Trails for hiking or mountain biking … wildlife viewing from the trail or the car window, don’t forget to bring the camera … neat little shops with a local, non-touristy flavor … artist’s galleries and potter’s studios ... quaint little shops and barn-like warehouses stuffed with antiques, many of them from old homesteads (the Bitterroot Valley is the site of the first white settlement in Montana) ...Lewis and Clark, Chief Joseph, history was made here. You can visit the sites ... outdoor activities from golf to hiking to rock-climbing to horseback trail rides … there’s plenty to do for every family or group member.


There are 80 miles of good fishing in the main stem of the Bitterroot, another 40 in the East Fork and West Fork. The river flows south to north. Its mouth is in Missoula and its East and West Fork headwaters are in the mountains to the south, toward the Idaho border.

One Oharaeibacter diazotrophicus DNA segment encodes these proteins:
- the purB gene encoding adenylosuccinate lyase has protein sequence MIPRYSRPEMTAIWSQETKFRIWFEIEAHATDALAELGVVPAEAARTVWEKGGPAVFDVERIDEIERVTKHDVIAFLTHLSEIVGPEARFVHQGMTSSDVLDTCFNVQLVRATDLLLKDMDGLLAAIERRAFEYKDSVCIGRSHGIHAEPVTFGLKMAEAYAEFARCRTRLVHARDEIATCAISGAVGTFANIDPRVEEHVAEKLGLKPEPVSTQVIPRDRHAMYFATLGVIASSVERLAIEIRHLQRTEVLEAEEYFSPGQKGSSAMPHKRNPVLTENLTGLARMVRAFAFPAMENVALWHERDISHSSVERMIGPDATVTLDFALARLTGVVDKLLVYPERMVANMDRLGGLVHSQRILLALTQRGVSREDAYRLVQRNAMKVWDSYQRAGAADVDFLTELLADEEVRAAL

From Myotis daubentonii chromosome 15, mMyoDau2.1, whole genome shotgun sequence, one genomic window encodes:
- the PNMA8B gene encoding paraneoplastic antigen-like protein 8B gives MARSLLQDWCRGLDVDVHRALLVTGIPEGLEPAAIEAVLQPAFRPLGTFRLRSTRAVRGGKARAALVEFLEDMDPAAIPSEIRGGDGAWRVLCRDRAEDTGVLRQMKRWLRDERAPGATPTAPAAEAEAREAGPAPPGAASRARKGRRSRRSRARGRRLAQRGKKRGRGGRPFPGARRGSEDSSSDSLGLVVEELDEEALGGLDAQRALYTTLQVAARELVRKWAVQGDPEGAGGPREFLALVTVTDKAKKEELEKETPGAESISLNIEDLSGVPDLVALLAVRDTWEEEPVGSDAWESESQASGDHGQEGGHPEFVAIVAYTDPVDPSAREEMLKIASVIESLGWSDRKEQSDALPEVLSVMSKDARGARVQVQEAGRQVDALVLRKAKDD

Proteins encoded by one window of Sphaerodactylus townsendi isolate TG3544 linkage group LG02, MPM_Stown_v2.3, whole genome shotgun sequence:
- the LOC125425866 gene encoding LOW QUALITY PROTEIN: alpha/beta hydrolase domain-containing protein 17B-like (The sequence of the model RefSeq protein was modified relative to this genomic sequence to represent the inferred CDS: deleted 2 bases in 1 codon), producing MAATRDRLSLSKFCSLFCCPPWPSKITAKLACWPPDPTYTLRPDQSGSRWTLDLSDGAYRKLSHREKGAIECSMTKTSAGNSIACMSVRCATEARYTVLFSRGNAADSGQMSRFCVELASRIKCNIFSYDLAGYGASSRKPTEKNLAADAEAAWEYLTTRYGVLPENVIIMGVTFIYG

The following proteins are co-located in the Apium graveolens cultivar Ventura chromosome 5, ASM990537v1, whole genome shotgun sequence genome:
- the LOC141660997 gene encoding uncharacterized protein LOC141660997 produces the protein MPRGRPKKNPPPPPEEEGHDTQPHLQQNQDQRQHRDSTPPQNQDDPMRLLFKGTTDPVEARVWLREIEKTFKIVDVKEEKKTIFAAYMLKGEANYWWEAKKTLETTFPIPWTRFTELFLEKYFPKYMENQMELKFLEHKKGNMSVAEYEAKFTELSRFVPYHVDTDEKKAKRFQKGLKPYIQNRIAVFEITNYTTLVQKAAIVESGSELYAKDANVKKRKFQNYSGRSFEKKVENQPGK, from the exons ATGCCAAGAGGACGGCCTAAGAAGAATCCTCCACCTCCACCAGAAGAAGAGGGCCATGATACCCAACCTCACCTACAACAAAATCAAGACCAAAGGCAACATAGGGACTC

The Bitterroot is primarily a floodplain river with riffles and runs in the upper reaches that lengthen into long pools as it continues its course. It is easily waded, for the most part, and its character is varied and intimate. It is broad and shallow for most of its length, making it ideal for float fishing from rafts. Drift boats can also be used but have a rough time negotiating shallow riffles and gravel bars.

Jan on the West Fork
Photo by Cheryl Sunderland

The forks are primarily wade fisheries. Early season floating on the West Fork is feasible, and productive, but should be undertaken only by experienced oarsmen.

Public access to the river is available at a series of old bridges that have been enhanced with public launching facilities. Wading upstream or down from these accesses can put the wading angler on much of the river’s most productive water.

The Bitterroot is primarily a Westslope Cutthroat and Rainbow fishery, with a few Browns and occasional Bull Trout and Brook Trout thrown in. The fish run 12 to 16 inches, with plenty of 18-inch fish thrown in. A trout of over 20 inches, taken on a dry fly, is a distinct possibility throughout most of the season.